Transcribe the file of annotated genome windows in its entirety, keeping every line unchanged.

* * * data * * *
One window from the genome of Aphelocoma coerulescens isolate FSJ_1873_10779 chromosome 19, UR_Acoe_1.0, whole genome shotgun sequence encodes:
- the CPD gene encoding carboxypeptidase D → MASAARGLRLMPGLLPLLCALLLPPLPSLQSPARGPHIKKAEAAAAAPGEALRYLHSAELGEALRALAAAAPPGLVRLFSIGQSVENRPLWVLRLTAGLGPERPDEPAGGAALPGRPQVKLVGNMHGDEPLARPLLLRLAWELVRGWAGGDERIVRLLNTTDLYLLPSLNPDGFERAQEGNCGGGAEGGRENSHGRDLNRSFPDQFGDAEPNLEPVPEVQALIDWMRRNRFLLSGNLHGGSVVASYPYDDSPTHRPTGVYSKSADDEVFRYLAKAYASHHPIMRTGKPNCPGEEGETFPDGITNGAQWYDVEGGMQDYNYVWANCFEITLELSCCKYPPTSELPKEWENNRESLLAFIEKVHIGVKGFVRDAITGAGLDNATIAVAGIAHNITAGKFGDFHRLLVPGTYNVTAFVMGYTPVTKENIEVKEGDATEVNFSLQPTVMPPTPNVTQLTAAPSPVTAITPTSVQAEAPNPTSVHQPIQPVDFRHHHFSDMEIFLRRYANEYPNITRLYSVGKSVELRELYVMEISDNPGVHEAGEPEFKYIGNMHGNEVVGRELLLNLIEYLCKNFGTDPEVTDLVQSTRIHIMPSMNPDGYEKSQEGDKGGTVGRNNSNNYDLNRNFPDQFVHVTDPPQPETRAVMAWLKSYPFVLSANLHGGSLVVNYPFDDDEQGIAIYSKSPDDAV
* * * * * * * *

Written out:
One window from the genome of Aphelocoma coerulescens isolate FSJ_1873_10779 chromosome 19, UR_Acoe_1.0, whole genome shotgun sequence encodes:
- the CPD gene encoding carboxypeptidase D → MASAARGLRLMPGLLPLLCALLLPPLPSLQSPARGPHIKKAEAAAAAPGEALRYLHSAELGEALRALAAAAPPGLVRLFSIGQSVENRPLWVLRLTAGLGPERPDEPAGGAALPGRPQVKLVGNMHGDEPLARPLLLRLAWELVRGWAGGDERIVRLLNTTDLYLLPSLNPDGFERAQEGNCGGGAEGGRENSHGRDLNRSFPDQFGDAEPNLEPVPEVQALIDWMRRNRFLLSGNLHGGSVVASYPYDDSPTHRPTGVYSKSADDEVFRYLAKAYASHHPIMRTGKPNCPGEEGETFPDGITNGAQWYDVEGGMQDYNYVWANCFEITLELSCCKYPPTSELPKEWENNRESLLAFIEKVHIGVKGFVRDAITGAGLDNATIAVAGIAHNITAGKFGDFHRLLVPGTYNVTAFVMGYTPVTKENIEVKEGDATEVNFSLQPTVMPPTPNVTQLTAAPSPVTAITPTSVQAEAPNPTSVHQPIQPVDFRHHHFSDMEIFLRRYANEYPNITRLYSVGKSVELRELYVMEISDNPGVHEAGEPEFKYIGNMHGNEVVGRELLLNLIEYLCKNFGTDPEVTDLVQSTRIHIMPSMNPDGYEKSQEGDKGGTVGRNNSNNYDLNRNFPDQFVHVTDPPQPETRAVMAWLKSYPFVLSANLHGGSLVVNYPFDDDEQGIAIYSKSPDDAV